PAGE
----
The triangle - among the most remarkable of all techniques in martial arts

The triangle - among the most remarkable of all techniques in martial arts: The triangle, which uses the power of the legs to strangle an opponent was one of the last great martial arts submission techniques to be invented. Most submissions go far far back into history. You can see drawings of strangleholds, arm locks and leg locks carved into walls and drawn in old manuscripts - but you won’t see a triangle. To the best of our knowledge, the triangle appears to have been discovered around 1913 in the old Japanese Kosen schools of judo. There are some likely candidates for the actual inventors but we can’t really be sure. Think about that. THAT MEANS MANKIND INVENTED POWERED FLIGHT, MACHINE GUNS, SUBMARINES, TELEPHONES MODERN ARTILLERY etc BEFORE WE INVENTED THE ABILITY TO STRANGLE SOMEONE WITH OUR LEGS!!! Every time you step on the mats you get a chance to use this pinnacle of martial arts ingenuity that took humans MILLENNIA to arrive upon! Take that opportunity every chance you get! And when you finish it, take a moment to thank those incredible old masters who thought outside the box and changed the grappling world with this incredible technique. (Bonus question for the history buffs out there - what are the implications of this for the history of Maeda and his teaching of the Gracie’s )


The most readily available move in the sport - front headlock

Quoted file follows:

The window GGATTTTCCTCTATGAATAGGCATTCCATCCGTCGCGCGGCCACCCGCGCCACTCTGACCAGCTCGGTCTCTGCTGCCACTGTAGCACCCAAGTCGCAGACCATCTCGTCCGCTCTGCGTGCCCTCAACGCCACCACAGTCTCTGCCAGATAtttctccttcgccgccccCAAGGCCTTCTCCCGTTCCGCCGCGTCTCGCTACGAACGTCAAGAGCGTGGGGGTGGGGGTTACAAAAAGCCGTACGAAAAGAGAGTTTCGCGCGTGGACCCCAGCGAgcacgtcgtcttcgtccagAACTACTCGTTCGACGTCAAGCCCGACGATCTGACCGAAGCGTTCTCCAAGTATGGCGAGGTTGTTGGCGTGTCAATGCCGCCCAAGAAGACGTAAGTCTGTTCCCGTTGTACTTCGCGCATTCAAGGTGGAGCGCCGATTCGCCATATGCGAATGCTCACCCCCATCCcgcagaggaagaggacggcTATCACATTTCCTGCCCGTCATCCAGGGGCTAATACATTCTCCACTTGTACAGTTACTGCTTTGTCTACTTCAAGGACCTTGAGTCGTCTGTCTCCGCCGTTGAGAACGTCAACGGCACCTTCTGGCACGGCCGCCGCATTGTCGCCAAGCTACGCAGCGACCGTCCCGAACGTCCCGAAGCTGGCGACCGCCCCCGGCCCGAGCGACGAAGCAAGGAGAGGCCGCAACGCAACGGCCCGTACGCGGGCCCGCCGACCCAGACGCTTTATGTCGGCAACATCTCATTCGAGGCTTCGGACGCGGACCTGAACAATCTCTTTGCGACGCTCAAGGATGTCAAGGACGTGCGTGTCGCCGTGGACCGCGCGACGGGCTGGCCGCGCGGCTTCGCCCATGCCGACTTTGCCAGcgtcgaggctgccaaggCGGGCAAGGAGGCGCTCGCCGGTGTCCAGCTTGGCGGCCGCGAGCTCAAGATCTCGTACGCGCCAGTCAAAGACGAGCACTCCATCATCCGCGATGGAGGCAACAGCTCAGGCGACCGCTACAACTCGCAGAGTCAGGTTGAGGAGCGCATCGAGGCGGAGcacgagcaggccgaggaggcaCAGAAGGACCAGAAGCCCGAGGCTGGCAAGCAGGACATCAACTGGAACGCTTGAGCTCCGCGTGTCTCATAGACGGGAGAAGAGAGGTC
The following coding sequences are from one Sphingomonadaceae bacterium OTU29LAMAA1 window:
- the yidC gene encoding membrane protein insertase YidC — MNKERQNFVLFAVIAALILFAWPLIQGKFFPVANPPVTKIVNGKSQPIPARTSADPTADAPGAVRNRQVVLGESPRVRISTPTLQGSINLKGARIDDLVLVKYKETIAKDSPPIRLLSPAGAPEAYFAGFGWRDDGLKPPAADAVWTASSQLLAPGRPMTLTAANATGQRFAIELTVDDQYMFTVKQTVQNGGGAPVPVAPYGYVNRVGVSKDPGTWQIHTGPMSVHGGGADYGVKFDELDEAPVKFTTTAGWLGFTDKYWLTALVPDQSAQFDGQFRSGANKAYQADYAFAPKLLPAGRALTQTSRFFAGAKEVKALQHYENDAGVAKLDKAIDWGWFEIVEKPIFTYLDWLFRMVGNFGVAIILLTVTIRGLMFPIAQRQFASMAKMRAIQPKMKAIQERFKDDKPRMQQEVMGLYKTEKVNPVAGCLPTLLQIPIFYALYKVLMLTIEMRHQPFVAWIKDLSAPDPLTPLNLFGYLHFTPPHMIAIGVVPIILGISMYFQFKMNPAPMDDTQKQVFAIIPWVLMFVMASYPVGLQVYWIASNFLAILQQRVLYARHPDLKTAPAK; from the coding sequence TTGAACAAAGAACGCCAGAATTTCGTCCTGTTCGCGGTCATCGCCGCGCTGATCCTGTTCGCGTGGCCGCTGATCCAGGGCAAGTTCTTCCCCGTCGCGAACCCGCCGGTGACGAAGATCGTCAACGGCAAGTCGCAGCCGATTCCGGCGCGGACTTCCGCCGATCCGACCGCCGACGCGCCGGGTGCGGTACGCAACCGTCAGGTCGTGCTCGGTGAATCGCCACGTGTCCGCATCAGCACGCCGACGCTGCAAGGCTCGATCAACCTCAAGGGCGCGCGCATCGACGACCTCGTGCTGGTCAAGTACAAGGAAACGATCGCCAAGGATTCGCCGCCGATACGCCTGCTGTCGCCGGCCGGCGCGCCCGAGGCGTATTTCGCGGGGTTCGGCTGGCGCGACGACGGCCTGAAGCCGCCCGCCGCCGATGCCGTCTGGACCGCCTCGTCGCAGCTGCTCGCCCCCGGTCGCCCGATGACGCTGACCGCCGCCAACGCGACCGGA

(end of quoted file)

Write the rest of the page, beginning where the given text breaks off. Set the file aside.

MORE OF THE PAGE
The most readily available move in the sport - front headlock: Jiu Jitsu is a sport that prioritizes getting close to your opponent and getting to grips with him. As such there is a a lot of aggressive forward movement towards an opponent and a lot of level changing down to get under your opponents defensive arms and get a hold of him. This results in MANY opportunities to take a front headlock upon your opponent. In fact I would venture to say that front headlock is probably the single most available move/hold in Jiu Jitsu. It offers immediate control of the head - the most valuable part of the body to control when you want to restrain a powerful foe. It leads immediately into some of the best submissions in the sport - all guillotine variations and many kata gatame variations such as Darce and Anaconda strangles. In addition it leads naturally to the back - king of all attacking positions - along with many fine takedown opportunities. It is equally effective in both standing and ground grappling and it is equally effective as a defensive move and an offensive move. If you get into a serious grappling match with a good opponent for more than two minutes, I GUARANTEE at some point there will be an opportunity for a front headlock - it’s almost impossible to engage in grappling without either conceding the opportunity or being presented with the opportunity. As such you have two duties towards the front headlock. First, you should invest the time into developing a strong front headlock of your own. Second, you should have some strong and trusted defenses to the move given the very high likelihood you will have to fight out of it pretty much every time you grapple. Craig Jones took the time this year to vastly improve his front headlock skills in the blue basement and it showed at the ADCC World Championships where he used it extremely well en route to a silver medal with a seventy five percent submission rate! You must work this position and come to understand it’s incredible potential and value.